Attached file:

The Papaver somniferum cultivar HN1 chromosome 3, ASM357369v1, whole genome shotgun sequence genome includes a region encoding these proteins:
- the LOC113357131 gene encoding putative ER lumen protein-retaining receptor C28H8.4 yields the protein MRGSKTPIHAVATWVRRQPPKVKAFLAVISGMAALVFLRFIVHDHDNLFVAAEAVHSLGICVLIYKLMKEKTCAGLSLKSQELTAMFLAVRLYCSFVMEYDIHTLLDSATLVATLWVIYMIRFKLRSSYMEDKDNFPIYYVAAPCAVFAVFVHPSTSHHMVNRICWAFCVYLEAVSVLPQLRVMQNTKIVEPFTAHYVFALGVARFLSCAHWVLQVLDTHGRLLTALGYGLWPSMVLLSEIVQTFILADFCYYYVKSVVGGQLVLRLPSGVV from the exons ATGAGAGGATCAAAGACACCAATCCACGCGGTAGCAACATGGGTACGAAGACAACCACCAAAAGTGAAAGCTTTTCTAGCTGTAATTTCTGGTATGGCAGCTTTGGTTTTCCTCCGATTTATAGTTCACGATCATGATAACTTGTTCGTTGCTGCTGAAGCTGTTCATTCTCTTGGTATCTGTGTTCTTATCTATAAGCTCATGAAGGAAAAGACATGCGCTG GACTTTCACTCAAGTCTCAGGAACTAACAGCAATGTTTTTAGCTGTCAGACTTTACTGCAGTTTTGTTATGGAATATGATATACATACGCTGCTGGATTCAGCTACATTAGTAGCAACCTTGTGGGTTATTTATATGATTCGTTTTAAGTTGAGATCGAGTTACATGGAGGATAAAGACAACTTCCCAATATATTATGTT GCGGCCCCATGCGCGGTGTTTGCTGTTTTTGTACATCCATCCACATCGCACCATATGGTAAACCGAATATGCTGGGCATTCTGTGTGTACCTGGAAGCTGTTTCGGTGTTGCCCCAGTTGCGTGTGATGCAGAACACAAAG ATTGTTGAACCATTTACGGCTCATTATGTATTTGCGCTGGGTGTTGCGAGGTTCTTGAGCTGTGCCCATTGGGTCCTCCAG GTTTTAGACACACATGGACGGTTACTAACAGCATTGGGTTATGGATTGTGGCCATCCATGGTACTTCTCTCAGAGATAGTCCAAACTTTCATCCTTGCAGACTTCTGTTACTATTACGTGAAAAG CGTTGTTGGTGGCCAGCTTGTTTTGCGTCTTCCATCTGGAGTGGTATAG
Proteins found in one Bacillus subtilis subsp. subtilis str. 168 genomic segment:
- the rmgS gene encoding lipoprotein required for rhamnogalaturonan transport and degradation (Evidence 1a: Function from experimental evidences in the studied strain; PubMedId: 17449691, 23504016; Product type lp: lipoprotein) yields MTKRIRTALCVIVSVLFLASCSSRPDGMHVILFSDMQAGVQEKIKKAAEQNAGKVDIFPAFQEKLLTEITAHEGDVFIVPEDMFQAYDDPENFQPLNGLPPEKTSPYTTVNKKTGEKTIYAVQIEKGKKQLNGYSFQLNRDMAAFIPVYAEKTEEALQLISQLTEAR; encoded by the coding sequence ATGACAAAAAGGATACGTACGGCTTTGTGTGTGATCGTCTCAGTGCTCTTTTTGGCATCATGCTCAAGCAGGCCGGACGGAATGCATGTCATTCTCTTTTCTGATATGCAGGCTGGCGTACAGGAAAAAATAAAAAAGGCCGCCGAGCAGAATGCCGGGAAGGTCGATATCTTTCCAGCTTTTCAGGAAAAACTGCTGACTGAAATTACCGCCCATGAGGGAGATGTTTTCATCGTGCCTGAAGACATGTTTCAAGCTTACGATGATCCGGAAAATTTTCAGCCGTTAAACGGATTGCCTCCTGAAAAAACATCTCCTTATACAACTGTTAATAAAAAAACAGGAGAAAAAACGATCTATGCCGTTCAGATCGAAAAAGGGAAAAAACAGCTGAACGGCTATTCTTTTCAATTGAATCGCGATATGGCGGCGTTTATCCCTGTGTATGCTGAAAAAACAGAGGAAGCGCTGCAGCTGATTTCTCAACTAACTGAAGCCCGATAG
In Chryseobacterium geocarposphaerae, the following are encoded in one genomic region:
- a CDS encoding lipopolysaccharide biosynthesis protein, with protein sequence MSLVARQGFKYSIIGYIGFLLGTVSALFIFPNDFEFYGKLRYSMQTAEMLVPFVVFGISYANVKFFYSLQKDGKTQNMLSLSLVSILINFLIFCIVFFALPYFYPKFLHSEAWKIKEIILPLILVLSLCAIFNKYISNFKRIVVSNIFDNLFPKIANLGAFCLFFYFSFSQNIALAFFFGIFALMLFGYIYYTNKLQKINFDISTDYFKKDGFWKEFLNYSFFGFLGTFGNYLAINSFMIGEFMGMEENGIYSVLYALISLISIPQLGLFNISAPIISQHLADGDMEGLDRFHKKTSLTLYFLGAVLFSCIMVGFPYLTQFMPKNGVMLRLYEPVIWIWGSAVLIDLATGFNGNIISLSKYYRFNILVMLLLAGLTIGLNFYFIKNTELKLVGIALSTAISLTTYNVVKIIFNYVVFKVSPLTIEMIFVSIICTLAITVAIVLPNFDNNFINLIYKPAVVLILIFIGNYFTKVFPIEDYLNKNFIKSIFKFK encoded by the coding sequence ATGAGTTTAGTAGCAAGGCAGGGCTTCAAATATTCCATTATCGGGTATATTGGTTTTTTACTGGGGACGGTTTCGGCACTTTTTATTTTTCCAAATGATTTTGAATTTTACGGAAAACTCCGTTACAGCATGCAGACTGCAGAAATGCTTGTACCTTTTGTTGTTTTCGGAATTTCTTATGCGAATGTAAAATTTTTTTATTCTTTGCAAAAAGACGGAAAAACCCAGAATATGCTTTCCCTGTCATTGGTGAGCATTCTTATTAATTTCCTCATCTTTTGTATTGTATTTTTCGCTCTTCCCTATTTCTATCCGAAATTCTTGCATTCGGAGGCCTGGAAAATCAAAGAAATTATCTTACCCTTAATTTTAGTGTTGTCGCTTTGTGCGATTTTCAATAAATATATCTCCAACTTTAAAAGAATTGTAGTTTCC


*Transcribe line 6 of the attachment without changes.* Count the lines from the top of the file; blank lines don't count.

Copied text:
- a CDS encoding lipopolysaccharide biosynthesis protein, with protein sequence MSLVARQGFKYSIIGYIGFLLGTVSALFIFPNDFEFYGKLRYSMQTAEMLVPFVVFGISYANVKFFYSLQKDGKTQNMLSLSLVSILINFLIFCIVFFALPYFYPKFLHSEAWKIKEIILPLILVLSLCAIFNKYISNFKRIVVSNIFDNLFPKIANLGAFCLFFYFSFSQNIALAFFFGIFALMLFGYIYYTNKLQKINFDISTDYFKKDGFWKEFLNYSFFGFLGTFGNYLAINSFMIGEFMGMEENGIYSVLYALISLISIPQLGLFNISAPIISQHLADGDMEGLDRFHKKTSLTLYFLGAVLFSCIMVGFPYLTQFMPKNGVMLRLYEPVIWIWGSAVLIDLATGFNGNIISLSKYYRFNILVMLLLAGLTIGLNFYFIKNTELKLVGIALSTAISLTTYNVVKIIFNYVVFKVSPLTIEMIFVSIICTLAITVAIVLPNFDNNFINLIYKPAVVLILIFIGNYFTKVFPIEDYLNKNFIKSIFKFK encoded by the coding sequence ATGAGTTTAGTAGCAAGGCAGGGCTTCAAATATTCCATTATCGGGTATATTGGTTTTTTACTGGGGACGGTTTCGGCACTTTTTATTTTTCCAAATGATTTTGAATTTTACGGAAAACTCCGTTACAGCATGCAGACTGCAGAAATGCTTGTACCTTTTGTTGTTTTCGGAATTTCTTATGCGAATGTAAAATTTTTTTATTCTTTGCAAAAAGACGGAAAAACCCAGAATATGCTTTCCCTGTCATTGGTGAGCATTCTTATTAATTTCCTCATCTTTTGTATTGTATTTTTCGCTCTTCCCTATTTCTATCCGAAATTCTTGCATTCGGAGGCCTGGAAAATCAAAGAAATTATCTTACCCTTAATTTTAGTGTTGTCGCTTTGTGCGATTTTCAATAAATATATCTCCAACTTTAAAAGAATTGTAGTTTCC